Above: Leon Snider, 7, watches the Dinosaur Park Express evade the attentions of a giant tyrannosaurus-rex.
More Heritage Corner, page 13

Plaque has meaning for best friends from Port Lambton
Childhood best friends Ben Randell and Mike Brown of Port Lambton went their separate ways as adults, but they both joined the Canadian Coast Guard with different roles to play.
One day, an old nameboard from the Canadian Government lighthouse tender C.G.S. Lambton, installed in the lobby of the Parry Sound Coast Guard Base, was recognized as one of the last remaining artifacts from a Canadian Coast Guard ship that met a tragic end in the line of duty.
A large memorial plaque was created to com- memorate the 100th anniversary of the loss of the lighthouse supply ship which foundered in Lake Superior during a strong gale near Caribou Island on April 19, 1922. The doomed ship was
delivering sup- plies and person- nel to light sta- tions along the lake when it sank with all 22 souls aboard.
On July 15, 2022, the plaque
was dedicated by the Union of Canadian Transport Employees, the Cana- dian Merchant Service Guild, and the Canadian Coast Guard to the memory of those lost a century ago.
In a chilling excerpt from a detailed story about C.C.S. Lambton, Mike Brown wrote, “She was last seen by the steamship Midland Prince some-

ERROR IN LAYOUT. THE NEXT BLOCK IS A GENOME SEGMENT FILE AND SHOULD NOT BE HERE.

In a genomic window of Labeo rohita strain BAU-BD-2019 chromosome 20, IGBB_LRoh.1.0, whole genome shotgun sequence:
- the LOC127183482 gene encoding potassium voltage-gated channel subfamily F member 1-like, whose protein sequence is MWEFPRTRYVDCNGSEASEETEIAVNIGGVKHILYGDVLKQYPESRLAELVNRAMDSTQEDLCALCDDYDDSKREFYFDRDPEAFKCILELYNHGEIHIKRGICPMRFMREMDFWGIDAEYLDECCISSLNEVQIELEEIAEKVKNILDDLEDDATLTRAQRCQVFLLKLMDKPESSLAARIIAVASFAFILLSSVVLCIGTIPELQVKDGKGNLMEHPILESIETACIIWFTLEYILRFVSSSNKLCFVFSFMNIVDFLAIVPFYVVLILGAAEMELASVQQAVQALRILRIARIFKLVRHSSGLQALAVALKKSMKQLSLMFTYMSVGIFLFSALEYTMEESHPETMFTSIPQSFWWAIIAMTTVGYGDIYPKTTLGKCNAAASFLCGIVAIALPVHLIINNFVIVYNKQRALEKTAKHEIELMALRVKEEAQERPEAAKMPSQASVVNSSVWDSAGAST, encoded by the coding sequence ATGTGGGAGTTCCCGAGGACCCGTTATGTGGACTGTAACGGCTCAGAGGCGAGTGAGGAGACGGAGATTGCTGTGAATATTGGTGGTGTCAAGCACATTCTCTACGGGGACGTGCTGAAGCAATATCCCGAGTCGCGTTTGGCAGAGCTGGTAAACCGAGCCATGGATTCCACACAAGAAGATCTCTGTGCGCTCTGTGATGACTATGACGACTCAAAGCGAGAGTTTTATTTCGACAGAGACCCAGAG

Best friends Ben Randell, Canadian Coast Guard Facility Manager, Real Prop- erty, Safety and Security and Mike Brown, Canadian Coast Guard Fleet Safety Officer, Great Lakes Sector, with the commemorative plaque.
Submitted photo

where off Caribou Island. The captain and crew reportedly watched the lighthouse tender battle with giant waves but were unable to render any assistance and, suddenly, the ship disappeared.”
According to a map of western Lake Superior that has been marked with the approximate location where the Lambton “disappeared”, it was found that the ship perished in a sector of the lake where, 53 years later, the Edmund Fitzgerald would suffer the same fate.

Sombra Museum Blueberry Social – a sweet way to pass a summer day
The museum’s 20th annual Blueberry Social on July 9 was a great success, the first major event the museum has held since the pandemic shutdown. About 65 people attended, enjoying desserts like cheesecake, coffee cake, tarts, bars, blondies and muffins, as well as the traditional social punch. A special treat came from Crystal’s Ice Cream Shack of Sombra; super scooper Dave dished out delicious blueberry cheesecake ice cream. In the meeting room, visitors also enjoyed a slideshow highlighting photos from the Social’s first 19 years.
This year, the social was held partially outdoors where visitors sat comfortably under shade tents on the Cultural Centre lawn to enjoy a concert by the Bluewater Chordsmen. Many visitors also wandered over to visit the Friends of the St. Clair information display
where items such as water bottles, fish lures and reusable straws were being given away, and they could learn more about the St. Clair River.
The museum would like to thank the St. Clair River Trail Committee for the use of their shade tents, as well as the volunteers who came to help out in the morning and afternoon, and to help put up and pack up the tents.
Photo left: Volunteer Shelley Lucier-Lord helped served up an impressive variety of luscious blueberry treats.